3. Be Specific About What You’ve Seen and Are Seeing

After your loved one or friend has finished talking, share your perspective of the situation with them. Let them know that you understand the stress, pressure, or challenges they’re facing. At the same time, let them know that you’ve noticed they’ve been drinking more. Be specific. Tell them about times when they might have lost control of their alcohol usage. Inform them of any hygiene, mood, or behavior changes you’ve noticed. Rather than using language like “You are,” “You did this,” or “You didn’t do this,” try using phrases such as “I feel like,” “I think that,” or “I’ve noticed that.” The key is to get them to realize the effect their addiction is having on those around them. But as you make those effects known, be sure to remain supportive and kind.

4. Be Supportive and Don’t Accuse

Individuals struggling with alcoholism expect others to criticize, insult, and belittle them. They also expect people to reject them. Accusing them of wrongdoing may simply drive them to consume more alcohol. Instead of harshly pointing out the responsibilities they have neglected at work or home, you can kindly express something along the lines of “I know how much you love your children, but I’ve noticed you’ve been spending less time with them, so I think that maybe something is going on in your life because that’s not like you.” Or “You’re such a hard worker but I feel like you’ve been missing a lot of work lately. That isn’t who you are. Is there something going on that's causing you stress?” Monitor your tone and let them know that you’re willing to support them or help them change by going with them to counseling or therapy.

5. Gently Discuss Future Consequences

This can be tricky, but you should talk about the consequences of addiction. Help your friend or loved one see what the future could look like for them if they continue abusing alcohol. Most alcoholics avoid thinking about the future. Instead, they use alcohol in the present to forget about what happened in the past. But you can help them visualize what a life overrun with alcohol abuse would be like, especially when compared to a sober future not controlled by alcohol use. Talk about what they hope their family, career, and health may look like in the future. Helping your friend or loved one visualize the life they want might help them start thinking about what they need to do to abstain from alcohol.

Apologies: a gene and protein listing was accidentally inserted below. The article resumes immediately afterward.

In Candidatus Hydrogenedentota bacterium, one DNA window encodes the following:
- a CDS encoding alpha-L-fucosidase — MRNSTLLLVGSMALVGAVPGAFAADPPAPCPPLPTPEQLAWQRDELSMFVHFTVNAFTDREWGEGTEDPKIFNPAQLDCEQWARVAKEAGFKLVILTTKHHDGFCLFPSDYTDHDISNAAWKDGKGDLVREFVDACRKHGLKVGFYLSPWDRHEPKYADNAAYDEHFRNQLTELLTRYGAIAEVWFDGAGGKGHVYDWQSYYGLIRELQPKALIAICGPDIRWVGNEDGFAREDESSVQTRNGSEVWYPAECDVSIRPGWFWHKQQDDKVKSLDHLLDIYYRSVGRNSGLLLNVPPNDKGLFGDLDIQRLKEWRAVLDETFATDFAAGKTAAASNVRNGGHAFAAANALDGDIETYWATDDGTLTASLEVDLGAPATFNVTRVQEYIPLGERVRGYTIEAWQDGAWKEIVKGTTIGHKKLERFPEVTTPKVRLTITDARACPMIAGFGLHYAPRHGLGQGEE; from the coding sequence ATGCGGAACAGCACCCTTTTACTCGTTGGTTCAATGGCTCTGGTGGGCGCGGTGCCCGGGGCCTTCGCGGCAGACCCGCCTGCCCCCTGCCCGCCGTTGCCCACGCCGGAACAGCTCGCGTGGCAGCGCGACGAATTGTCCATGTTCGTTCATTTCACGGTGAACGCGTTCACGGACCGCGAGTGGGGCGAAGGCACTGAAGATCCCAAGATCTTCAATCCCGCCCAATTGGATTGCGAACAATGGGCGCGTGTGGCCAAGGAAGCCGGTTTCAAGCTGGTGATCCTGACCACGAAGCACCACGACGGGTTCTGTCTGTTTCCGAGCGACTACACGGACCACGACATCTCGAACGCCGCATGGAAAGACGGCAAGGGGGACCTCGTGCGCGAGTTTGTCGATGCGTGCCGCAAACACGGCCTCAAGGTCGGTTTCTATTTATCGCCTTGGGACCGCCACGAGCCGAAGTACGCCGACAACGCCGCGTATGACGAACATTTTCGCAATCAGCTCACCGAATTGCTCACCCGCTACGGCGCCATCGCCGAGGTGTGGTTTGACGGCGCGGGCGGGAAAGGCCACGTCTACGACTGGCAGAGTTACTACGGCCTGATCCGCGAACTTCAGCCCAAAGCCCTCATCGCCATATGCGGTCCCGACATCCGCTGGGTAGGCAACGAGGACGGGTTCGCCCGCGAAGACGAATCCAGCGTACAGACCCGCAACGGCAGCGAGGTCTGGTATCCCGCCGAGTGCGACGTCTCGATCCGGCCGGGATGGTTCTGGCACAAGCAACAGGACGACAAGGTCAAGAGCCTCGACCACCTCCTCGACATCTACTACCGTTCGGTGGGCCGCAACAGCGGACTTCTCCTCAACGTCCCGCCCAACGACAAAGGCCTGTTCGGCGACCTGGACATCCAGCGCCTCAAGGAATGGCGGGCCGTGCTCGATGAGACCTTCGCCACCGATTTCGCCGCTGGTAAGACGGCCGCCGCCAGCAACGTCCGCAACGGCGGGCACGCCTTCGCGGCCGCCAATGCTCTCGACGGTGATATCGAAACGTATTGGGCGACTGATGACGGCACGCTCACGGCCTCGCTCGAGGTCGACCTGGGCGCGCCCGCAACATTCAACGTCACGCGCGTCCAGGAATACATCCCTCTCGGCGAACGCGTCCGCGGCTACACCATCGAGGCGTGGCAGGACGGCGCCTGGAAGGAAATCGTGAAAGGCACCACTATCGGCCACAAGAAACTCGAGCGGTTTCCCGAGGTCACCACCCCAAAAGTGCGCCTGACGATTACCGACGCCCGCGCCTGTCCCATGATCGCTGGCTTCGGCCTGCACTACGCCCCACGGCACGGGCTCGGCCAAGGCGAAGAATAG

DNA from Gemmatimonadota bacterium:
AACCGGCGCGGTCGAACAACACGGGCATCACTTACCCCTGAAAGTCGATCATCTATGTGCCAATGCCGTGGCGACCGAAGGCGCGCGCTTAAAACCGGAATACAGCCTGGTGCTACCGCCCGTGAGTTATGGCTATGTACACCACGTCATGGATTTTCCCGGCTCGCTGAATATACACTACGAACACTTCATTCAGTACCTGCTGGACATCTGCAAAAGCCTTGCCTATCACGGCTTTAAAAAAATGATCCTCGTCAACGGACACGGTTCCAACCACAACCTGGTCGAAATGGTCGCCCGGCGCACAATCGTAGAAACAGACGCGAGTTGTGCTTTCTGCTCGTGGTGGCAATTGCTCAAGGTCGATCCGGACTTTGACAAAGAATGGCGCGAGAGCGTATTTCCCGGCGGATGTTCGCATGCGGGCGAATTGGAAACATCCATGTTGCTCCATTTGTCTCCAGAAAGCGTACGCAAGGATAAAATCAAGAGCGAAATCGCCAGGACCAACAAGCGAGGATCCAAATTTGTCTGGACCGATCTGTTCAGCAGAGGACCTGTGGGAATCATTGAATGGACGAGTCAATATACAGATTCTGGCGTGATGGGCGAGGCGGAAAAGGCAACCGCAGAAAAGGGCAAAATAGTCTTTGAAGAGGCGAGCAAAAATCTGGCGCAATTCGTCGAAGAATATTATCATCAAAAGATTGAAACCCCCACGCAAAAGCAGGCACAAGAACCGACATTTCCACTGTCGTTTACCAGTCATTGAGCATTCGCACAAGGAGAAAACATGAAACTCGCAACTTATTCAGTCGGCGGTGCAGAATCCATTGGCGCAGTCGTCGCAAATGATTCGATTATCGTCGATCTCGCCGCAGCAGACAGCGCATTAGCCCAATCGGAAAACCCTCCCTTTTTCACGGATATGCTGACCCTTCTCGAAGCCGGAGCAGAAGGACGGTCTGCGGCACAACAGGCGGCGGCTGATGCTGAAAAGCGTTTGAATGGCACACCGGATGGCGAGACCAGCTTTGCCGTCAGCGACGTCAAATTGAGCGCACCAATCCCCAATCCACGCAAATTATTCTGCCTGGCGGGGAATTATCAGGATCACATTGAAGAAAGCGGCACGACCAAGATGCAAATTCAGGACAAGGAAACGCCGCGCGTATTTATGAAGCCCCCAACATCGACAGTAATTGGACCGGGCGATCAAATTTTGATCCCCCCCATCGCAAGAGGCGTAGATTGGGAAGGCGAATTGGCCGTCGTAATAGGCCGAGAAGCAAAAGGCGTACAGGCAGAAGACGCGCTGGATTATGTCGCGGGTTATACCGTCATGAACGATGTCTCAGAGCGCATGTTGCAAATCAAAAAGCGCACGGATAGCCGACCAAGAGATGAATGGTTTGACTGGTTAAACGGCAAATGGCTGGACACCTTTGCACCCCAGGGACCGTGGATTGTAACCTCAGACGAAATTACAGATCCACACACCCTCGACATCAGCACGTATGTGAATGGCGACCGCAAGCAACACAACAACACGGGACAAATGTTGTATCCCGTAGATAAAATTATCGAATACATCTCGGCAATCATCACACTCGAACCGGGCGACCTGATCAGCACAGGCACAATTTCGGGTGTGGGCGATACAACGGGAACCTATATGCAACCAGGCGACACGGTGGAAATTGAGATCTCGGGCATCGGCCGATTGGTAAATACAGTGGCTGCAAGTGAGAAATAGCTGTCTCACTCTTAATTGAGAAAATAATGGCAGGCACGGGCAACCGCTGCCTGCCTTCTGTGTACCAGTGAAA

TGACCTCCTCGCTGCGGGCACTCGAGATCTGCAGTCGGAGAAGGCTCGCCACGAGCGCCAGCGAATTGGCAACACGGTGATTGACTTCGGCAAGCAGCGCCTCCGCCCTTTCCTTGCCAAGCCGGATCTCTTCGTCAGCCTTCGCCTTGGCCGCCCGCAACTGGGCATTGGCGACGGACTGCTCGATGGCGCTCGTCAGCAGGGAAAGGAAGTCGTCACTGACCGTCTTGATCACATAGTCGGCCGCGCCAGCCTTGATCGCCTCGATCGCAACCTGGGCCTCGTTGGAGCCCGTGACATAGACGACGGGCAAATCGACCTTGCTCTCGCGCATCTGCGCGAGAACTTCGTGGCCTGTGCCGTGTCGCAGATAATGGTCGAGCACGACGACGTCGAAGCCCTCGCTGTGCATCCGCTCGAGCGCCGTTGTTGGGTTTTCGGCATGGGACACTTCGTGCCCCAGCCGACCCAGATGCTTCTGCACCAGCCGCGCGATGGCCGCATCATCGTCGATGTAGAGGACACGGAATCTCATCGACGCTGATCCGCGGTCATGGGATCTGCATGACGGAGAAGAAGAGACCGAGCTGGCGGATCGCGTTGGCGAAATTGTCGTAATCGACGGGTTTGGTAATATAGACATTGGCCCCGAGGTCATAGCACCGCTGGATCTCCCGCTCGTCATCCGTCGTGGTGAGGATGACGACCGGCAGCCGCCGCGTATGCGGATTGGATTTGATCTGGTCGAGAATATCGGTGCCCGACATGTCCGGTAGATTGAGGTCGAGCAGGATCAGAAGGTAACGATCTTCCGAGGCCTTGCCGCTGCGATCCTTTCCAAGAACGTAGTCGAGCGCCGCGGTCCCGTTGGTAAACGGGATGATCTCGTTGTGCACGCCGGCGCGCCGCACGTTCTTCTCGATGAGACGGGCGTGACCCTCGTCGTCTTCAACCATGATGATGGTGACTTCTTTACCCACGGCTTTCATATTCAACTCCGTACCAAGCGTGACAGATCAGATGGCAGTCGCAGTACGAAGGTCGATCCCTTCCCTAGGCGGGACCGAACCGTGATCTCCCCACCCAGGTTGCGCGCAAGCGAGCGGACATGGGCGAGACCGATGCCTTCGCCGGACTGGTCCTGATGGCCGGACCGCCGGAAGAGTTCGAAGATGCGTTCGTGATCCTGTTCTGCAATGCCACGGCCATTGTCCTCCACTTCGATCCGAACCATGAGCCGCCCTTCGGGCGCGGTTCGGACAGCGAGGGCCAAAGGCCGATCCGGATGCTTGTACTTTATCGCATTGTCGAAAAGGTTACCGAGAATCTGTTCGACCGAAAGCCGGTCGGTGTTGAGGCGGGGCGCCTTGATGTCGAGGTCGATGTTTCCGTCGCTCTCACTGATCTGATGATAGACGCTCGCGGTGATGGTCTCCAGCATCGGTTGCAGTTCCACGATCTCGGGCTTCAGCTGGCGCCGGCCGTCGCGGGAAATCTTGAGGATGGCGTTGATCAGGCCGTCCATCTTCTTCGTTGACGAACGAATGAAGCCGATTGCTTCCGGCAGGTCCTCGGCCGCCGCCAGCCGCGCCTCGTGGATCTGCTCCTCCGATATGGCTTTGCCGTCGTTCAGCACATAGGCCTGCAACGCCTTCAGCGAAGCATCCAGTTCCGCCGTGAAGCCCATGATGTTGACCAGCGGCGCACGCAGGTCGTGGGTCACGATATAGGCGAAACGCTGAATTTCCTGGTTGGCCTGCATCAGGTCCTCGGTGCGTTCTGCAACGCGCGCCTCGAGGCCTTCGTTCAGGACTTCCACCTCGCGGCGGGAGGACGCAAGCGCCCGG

6. Have Treatment Options Ready

If your friend or loved one is receptive to what you’re saying, you need to be ready to talk about professional treatment options. Educate yourself about recovery programs. Research the differences between outpatient and inpatient treatment. Search for professional alcohol detox programs in your area. Look up different types of behavioral therapies. Offer to visit rehab centers with them, or on their behalf. Let your loved one know that treatment can help rebuild their family, restore their physical health, and obtain the future they envision. You should also be prepared for your loved one to reject your attempt to change their life choices.

7. Be Prepared to Set Boundaries

If your friend or loved one seems unwilling to change, you need to set some boundaries. Let them know what kind of behavior you will and won’t accept. Don’t be afraid to set limits and be sure to enforce the boundaries you set. Remember, you don’t want to enable them to continue abusing alcohol. Don’t make excuses for them. Instead, continue to lovingly encourage them to seek out professional help. You might even consider staging an intervention with a professional interventionist.

Providing Real Recovery for Real People

Here at Meta, we know loving someone struggling with alcohol abuse can be a frustrating, awkward, and emotionally draining process. But you don’t have to help your friend or loved one alone. Our wide range of outpatient recovery programs can help your friend or loved one get the addiction treatment they need.

Most of our executive team members are in active recovery so we know the kind of treatment, support, and encouragement people in recovery need. Contact us today if you’re looking for a recovery center led and managed by real people who are currently experiencing real, long-lasting recovery.